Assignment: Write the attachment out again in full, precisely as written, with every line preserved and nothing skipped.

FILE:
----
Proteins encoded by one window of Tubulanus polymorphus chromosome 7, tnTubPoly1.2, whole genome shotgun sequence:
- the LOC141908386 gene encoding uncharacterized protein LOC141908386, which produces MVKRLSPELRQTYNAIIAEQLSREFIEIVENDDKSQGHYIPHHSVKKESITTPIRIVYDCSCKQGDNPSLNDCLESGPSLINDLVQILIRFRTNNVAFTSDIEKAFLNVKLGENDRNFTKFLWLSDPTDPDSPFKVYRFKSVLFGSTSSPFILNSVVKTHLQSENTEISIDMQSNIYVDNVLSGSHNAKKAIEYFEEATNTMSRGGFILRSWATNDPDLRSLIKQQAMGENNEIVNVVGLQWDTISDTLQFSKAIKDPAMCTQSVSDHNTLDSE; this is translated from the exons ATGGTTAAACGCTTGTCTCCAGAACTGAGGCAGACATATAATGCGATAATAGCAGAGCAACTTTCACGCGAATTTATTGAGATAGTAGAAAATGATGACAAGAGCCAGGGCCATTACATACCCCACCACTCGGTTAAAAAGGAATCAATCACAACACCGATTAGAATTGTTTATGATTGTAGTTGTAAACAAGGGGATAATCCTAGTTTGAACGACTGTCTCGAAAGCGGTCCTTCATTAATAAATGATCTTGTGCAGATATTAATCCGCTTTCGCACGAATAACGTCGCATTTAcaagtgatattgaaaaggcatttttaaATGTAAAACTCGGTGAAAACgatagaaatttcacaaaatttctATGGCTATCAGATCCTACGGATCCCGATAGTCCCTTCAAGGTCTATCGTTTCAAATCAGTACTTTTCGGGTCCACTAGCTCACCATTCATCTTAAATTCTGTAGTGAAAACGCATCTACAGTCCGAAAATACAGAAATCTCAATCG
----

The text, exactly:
Proteins encoded by one window of Tubulanus polymorphus chromosome 7, tnTubPoly1.2, whole genome shotgun sequence:
- the LOC141908386 gene encoding uncharacterized protein LOC141908386, which produces MVKRLSPELRQTYNAIIAEQLSREFIEIVENDDKSQGHYIPHHSVKKESITTPIRIVYDCSCKQGDNPSLNDCLESGPSLINDLVQILIRFRTNNVAFTSDIEKAFLNVKLGENDRNFTKFLWLSDPTDPDSPFKVYRFKSVLFGSTSSPFILNSVVKTHLQSENTEISIDMQSNIYVDNVLSGSHNAKKAIEYFEEATNTMSRGGFILRSWATNDPDLRSLIKQQAMGENNEIVNVVGLQWDTISDTLQFSKAIKDPAMCTQSVSDHNTLDSE; this is translated from the exons ATGGTTAAACGCTTGTCTCCAGAACTGAGGCAGACATATAATGCGATAATAGCAGAGCAACTTTCACGCGAATTTATTGAGATAGTAGAAAATGATGACAAGAGCCAGGGCCATTACATACCCCACCACTCGGTTAAAAAGGAATCAATCACAACACCGATTAGAATTGTTTATGATTGTAGTTGTAAACAAGGGGATAATCCTAGTTTGAACGACTGTCTCGAAAGCGGTCCTTCATTAATAAATGATCTTGTGCAGATATTAATCCGCTTTCGCACGAATAACGTCGCATTTAcaagtgatattgaaaaggcatttttaaATGTAAAACTCGGTGAAAACgatagaaatttcacaaaatttctATGGCTATCAGATCCTACGGATCCCGATAGTCCCTTCAAGGTCTATCGTTTCAAATCAGTACTTTTCGGGTCCACTAGCTCACCATTCATCTTAAATTCTGTAGTGAAAACGCATCTACAGTCCGAAAATACAGAAATCTCAATCG